You want to make sure that you are not granting more rights than you expected to. If you only intend to grant rights to your name and likeness (and not your other trademarks such as your other brands or slogans), you do not want to grant a blanket right to all of your intellectual property. Also, you want to specify how broadly your name, image and likeness can be used.
Can the advertiser use them for any of its products, or just a specific category of products (or even more narrow, one specific product)? Advertisers also generally look for the right to use your name, image and likeness in “any and all” media. If you want to limit it to online advertising, you need to specify this as well.
Endorsement deals tie the advertiser’s and your reputations together in a highly public fashion. Therefore, not only is it extremely important to pick endorsement partners that are consistent with your personality, values and beliefs, it is important to consider how long you want to be tied to this advertiser.
Long-term endorsement agreements can offer a predictable, steady source of income, but on the other hand, may make it difficult for you to pursue other financial opportunities, especially if the agreement includes an exclusivity clause. You may also want a short-term agreement if you want flexibility to break ties with certain advertisers as your career and personal beliefs evolve. Rights to terminate can also be valuable tools to help adjust the term.
Advertisers have a tendency to try and include very broad obligations to cover the services they expect you to perform. You want to make sure you specify in detail exactly what you are expected to do.
For example, for in-person obligations you will want to nail down the number of days (and even hours) you must participate in promotional activities, the number of appearances, when and where these requirements are to be performed. Not only do you want to make sure to make clear that the advertiser bears all the costs of promotional activity, you will also want to specify your expenses that the advertiser will pay for in connection with the services (for example, airfare, lodging, food, transportation—hopefully you’ll have enough leverage to get first-class or business-class airfare, a limo and a first-class hotel for you and at least one guest).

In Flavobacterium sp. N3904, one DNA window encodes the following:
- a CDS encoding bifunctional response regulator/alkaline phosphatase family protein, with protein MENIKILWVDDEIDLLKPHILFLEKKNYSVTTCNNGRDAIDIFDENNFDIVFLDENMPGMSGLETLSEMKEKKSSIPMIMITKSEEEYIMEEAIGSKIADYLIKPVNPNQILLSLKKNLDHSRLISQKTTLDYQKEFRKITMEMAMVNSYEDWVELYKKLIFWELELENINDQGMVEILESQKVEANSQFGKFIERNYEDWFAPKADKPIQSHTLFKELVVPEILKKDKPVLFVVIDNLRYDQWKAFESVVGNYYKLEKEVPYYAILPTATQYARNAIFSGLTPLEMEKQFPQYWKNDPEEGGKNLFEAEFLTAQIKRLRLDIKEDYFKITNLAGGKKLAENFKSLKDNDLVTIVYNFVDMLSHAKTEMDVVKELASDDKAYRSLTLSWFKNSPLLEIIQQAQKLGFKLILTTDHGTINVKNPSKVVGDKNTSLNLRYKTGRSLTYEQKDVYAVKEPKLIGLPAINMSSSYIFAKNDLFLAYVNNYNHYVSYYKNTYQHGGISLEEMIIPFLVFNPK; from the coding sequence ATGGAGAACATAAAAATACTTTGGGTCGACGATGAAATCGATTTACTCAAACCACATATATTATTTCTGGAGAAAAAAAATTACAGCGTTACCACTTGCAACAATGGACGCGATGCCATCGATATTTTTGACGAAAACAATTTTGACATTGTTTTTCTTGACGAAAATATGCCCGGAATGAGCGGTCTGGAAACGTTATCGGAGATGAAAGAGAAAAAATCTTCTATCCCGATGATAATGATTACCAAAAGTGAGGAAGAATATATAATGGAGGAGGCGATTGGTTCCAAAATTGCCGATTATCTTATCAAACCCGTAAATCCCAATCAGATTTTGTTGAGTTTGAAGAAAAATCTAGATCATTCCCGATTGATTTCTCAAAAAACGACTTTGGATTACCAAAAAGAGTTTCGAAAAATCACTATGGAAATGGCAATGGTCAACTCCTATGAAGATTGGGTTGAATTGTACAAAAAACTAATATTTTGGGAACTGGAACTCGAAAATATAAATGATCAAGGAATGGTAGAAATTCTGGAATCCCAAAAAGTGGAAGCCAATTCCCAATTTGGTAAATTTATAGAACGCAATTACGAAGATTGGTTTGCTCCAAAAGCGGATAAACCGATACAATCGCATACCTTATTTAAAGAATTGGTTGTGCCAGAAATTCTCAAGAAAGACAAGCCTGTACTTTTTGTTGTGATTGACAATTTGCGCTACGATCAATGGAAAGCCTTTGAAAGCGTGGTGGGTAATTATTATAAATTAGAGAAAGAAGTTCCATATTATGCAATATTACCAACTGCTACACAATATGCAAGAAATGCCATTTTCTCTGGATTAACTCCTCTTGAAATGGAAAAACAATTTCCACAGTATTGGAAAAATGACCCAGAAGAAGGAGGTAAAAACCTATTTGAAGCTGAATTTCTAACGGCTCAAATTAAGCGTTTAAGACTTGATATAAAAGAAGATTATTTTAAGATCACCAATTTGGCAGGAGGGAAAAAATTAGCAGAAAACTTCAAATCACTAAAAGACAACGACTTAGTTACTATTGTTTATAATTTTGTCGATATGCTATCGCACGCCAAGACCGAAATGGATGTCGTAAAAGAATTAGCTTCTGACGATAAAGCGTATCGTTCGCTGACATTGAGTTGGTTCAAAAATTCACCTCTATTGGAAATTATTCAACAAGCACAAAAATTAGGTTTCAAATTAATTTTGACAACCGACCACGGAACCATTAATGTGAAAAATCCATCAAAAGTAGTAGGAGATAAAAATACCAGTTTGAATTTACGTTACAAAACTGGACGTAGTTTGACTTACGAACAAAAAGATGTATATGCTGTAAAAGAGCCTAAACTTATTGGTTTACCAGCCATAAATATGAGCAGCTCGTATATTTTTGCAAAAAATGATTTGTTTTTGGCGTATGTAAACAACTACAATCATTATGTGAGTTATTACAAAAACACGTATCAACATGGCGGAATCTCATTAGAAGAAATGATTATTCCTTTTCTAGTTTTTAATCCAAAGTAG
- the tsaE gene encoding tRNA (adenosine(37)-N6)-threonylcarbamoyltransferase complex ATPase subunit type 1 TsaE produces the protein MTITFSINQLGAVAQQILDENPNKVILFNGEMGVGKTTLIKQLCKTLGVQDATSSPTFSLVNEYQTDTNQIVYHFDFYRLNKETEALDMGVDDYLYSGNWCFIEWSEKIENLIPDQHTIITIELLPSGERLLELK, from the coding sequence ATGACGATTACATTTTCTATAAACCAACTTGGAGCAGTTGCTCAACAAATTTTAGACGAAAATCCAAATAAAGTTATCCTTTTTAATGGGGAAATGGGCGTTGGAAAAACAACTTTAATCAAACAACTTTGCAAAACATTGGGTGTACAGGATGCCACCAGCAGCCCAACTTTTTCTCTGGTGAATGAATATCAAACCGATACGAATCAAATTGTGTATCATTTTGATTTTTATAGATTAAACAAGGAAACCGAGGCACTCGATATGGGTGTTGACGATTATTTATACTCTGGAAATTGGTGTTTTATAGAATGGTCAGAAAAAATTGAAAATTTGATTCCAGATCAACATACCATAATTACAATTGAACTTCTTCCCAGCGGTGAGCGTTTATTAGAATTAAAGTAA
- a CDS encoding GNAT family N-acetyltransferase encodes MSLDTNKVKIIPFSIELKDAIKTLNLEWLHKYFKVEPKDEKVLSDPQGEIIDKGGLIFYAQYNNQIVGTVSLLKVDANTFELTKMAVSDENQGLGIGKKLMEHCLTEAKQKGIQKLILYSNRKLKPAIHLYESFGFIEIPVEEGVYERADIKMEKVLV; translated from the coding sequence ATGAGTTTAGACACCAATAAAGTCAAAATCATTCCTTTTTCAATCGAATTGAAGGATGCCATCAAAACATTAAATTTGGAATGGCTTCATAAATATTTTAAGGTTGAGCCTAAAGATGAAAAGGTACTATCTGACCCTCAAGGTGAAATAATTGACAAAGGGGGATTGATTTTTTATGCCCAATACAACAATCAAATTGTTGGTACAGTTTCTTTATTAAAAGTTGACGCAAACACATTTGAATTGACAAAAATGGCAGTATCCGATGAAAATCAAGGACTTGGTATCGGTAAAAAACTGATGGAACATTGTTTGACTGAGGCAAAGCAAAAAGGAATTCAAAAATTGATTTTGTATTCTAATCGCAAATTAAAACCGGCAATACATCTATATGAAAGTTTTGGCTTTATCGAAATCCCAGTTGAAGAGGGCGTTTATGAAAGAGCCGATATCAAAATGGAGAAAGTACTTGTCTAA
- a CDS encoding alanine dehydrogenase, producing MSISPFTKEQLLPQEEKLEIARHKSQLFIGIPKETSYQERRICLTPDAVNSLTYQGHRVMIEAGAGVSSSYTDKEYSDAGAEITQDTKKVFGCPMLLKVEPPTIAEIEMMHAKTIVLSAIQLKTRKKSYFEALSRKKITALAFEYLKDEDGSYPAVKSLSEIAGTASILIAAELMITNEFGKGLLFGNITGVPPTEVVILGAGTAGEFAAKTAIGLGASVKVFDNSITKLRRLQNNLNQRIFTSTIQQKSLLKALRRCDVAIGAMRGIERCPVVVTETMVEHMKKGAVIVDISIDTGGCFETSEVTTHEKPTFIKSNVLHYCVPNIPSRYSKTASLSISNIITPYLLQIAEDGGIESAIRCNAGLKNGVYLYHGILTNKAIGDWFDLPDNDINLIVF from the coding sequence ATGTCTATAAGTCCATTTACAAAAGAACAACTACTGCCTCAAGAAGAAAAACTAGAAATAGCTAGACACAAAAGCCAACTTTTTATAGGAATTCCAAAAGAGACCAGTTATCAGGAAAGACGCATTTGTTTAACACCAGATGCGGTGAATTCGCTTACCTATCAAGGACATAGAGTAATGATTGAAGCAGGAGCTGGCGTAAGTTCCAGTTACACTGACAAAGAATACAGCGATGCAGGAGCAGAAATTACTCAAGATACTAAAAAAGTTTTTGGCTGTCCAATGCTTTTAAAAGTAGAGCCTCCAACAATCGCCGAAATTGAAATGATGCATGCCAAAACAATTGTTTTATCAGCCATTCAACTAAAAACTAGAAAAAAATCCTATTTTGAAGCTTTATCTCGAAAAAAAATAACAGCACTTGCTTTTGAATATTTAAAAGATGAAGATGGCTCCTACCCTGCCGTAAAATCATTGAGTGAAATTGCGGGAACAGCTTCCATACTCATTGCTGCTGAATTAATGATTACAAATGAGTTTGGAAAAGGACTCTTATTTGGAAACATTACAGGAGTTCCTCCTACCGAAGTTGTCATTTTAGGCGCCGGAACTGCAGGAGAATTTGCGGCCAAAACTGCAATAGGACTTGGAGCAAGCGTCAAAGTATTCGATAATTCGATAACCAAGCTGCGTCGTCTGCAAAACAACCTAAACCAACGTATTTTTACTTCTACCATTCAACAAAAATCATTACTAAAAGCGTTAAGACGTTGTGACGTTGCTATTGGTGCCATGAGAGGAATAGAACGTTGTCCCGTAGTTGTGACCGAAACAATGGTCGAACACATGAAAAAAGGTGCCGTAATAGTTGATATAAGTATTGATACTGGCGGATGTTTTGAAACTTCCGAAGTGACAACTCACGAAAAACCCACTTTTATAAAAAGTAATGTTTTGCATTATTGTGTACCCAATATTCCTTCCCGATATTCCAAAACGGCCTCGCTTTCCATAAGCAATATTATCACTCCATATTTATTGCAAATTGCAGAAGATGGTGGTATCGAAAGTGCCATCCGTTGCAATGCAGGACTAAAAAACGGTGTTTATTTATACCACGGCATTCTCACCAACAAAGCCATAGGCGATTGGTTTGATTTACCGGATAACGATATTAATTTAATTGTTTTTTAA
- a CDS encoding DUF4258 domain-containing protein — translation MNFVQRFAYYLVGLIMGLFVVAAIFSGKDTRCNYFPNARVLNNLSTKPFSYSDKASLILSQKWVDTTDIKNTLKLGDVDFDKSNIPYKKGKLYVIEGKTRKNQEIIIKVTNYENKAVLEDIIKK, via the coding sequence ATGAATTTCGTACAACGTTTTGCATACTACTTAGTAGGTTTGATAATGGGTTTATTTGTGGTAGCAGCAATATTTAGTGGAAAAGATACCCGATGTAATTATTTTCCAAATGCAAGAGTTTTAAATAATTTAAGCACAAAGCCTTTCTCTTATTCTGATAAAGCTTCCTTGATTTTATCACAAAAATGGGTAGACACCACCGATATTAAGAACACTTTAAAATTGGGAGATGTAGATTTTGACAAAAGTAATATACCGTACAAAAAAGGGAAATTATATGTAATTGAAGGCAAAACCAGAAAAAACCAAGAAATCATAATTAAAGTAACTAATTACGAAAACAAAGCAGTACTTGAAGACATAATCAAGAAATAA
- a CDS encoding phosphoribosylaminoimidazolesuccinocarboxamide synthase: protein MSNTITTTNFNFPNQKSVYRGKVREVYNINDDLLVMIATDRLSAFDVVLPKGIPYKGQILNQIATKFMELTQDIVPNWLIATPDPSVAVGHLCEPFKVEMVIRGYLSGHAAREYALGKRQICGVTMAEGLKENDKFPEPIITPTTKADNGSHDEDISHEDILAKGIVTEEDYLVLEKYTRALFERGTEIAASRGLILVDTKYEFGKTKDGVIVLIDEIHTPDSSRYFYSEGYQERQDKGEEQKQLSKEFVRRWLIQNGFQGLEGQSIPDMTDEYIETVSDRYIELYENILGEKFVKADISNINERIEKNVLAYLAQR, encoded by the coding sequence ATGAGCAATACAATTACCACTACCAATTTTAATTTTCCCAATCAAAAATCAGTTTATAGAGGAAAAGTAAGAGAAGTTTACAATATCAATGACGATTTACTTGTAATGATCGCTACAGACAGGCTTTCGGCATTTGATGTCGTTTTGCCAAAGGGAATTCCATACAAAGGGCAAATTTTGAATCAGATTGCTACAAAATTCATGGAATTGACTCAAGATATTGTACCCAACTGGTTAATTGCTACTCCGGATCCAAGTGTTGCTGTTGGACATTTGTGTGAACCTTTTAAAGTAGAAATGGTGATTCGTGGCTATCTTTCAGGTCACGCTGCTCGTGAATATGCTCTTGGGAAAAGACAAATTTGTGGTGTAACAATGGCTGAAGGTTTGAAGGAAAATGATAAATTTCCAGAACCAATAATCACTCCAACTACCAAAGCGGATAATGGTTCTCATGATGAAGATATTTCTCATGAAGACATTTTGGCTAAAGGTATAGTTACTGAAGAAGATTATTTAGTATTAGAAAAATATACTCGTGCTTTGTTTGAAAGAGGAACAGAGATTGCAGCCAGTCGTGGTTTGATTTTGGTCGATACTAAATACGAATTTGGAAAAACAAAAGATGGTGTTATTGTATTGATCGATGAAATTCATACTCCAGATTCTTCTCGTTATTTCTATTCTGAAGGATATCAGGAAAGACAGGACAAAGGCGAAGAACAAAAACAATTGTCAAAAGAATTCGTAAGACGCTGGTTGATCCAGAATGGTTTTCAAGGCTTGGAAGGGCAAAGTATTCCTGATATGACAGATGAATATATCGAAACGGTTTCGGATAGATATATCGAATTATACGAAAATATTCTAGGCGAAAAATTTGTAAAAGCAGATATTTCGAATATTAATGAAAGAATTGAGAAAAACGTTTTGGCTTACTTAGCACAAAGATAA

For online obligations, the types, frequency and content of the deliverables should be specified in as much detail as possible, so that both parties on are on the same page. For example, for Instagram stories: how many slides need to be created; what tags need to be included; what will be the go live date and how long will the story be visible on your page; do swipe up links need to be included; do performance analytics need to be provided; are there any specific talking points and/or tracking links (and are there any prohibited topics)?
You also need to think about how much creative approval you have. Advertisers will want the ability to have complete creative control, but you want to avoid having them portray you in a way that you don’t like. You may even want more involvement, such as having a say in developing the product or service (this could range from just picking colors or patterns or having input into the actual design of the product or service). Depending on the level of your involvement, you might consider asking for additional compensation or an ownership piece in the product or service.
It is also extremely important to have approval rights over how your name, image and likeness is used. You will want the right to preview the advertiser’s uses of your name, image and likeness and the right to reject uses you think may be harmful to your reputation or show you in an unflattering light.
Advertisers are going to want to stretch out the payment of your fees. They will want to pay in installments and tie each installment payment to the completion of one of your obligations. You should consider pushing for higher initial payments up front. In addition, you should consider asking for a percentage of each sale of the product or service you are endorsing. With enough leverage, you can negotiate guaranteed payments that are paid no matter how many products are sold.
It is also important to include a “pay or play” clause, which requires the advertiser to pay your fees even if they don’t end up using your services (as long as the failure is not your fault). This will protect you if the advertiser decides to go in a different direction.